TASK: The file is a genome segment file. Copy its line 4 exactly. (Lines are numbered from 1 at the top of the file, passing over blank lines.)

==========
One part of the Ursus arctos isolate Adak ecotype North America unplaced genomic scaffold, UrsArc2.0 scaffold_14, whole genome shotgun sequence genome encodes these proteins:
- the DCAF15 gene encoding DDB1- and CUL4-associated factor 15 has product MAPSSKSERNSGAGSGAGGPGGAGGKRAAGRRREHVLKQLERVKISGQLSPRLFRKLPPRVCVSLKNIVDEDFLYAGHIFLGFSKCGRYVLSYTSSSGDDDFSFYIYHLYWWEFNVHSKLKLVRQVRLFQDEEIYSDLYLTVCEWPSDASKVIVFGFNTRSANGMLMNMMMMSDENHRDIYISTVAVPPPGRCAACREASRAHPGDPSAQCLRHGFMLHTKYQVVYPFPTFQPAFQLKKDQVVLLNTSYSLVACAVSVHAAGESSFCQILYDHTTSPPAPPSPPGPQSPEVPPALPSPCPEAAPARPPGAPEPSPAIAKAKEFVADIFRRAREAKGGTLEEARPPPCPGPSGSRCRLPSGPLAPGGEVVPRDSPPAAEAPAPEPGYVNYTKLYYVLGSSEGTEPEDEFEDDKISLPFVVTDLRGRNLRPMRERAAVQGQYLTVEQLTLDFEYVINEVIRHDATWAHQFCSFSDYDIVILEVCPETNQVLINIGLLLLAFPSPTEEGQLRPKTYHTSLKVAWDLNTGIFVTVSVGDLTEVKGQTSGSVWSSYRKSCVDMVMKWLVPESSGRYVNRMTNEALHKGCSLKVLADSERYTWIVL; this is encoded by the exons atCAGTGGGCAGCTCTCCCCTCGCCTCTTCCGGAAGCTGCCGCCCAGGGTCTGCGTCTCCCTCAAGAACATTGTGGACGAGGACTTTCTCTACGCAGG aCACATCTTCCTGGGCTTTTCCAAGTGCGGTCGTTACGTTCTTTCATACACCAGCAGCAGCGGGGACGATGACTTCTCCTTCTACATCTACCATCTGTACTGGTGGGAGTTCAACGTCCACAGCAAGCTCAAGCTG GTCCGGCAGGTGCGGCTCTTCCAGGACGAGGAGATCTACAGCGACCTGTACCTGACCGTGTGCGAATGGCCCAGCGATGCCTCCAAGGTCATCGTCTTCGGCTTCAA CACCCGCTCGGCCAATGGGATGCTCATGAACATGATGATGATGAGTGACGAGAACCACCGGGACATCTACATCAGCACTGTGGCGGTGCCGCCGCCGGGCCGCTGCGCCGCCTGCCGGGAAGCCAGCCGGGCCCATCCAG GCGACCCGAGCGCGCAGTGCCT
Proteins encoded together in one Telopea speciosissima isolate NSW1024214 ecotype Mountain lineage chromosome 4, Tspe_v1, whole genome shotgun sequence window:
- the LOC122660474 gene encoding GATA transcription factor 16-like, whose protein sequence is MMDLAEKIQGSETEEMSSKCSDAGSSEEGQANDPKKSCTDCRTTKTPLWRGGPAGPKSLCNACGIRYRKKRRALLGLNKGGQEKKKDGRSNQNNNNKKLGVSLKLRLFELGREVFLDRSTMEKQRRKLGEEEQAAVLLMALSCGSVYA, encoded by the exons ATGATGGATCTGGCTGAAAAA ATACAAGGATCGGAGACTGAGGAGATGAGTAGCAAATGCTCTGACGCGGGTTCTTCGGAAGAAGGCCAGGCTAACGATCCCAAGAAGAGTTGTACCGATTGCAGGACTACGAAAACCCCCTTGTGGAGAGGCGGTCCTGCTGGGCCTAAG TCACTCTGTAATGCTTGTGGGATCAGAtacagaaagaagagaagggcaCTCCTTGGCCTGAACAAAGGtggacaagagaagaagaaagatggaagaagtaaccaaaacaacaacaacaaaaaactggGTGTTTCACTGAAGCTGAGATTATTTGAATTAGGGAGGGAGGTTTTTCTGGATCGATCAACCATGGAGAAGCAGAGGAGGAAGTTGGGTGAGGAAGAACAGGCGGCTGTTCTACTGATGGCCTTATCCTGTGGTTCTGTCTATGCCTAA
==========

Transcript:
- the LOC122660474 gene encoding GATA transcription factor 16-like, whose protein sequence is MMDLAEKIQGSETEEMSSKCSDAGSSEEGQANDPKKSCTDCRTTKTPLWRGGPAGPKSLCNACGIRYRKKRRALLGLNKGGQEKKKDGRSNQNNNNKKLGVSLKLRLFELGREVFLDRSTMEKQRRKLGEEEQAAVLLMALSCGSVYA, encoded by the exons ATGATGGATCTGGCTGAAAAA ATACAAGGATCGGAGACTGAGGAGATGAGTAGCAAATGCTCTGACGCGGGTTCTTCGGAAGAAGGCCAGGCTAACGATCCCAAGAAGAGTTGTACCGATTGCAGGACTACGAAAACCCCCTTGTGGAGAGGCGGTCCTGCTGGGCCTAAG TCACTCTGTAATGCTTGTGGGATCAGAtacagaaagaagagaagggcaCTCCTTGGCCTGAACAAAGGtggacaagagaagaagaaagatggaagaagtaaccaaaacaacaacaacaaaaaactggGTGTTTCACTGAAGCTGAGATTATTTGAATTAGGGAGGGAGGTTTTTCTGGATCGATCAACCATGGAGAAGCAGAGGAGGAAGTTGGGTGAGGAAGAACAGGCGGCTGTTCTACTGATGGCCTTATCCTGTGGTTCTGTCTATGCCTAA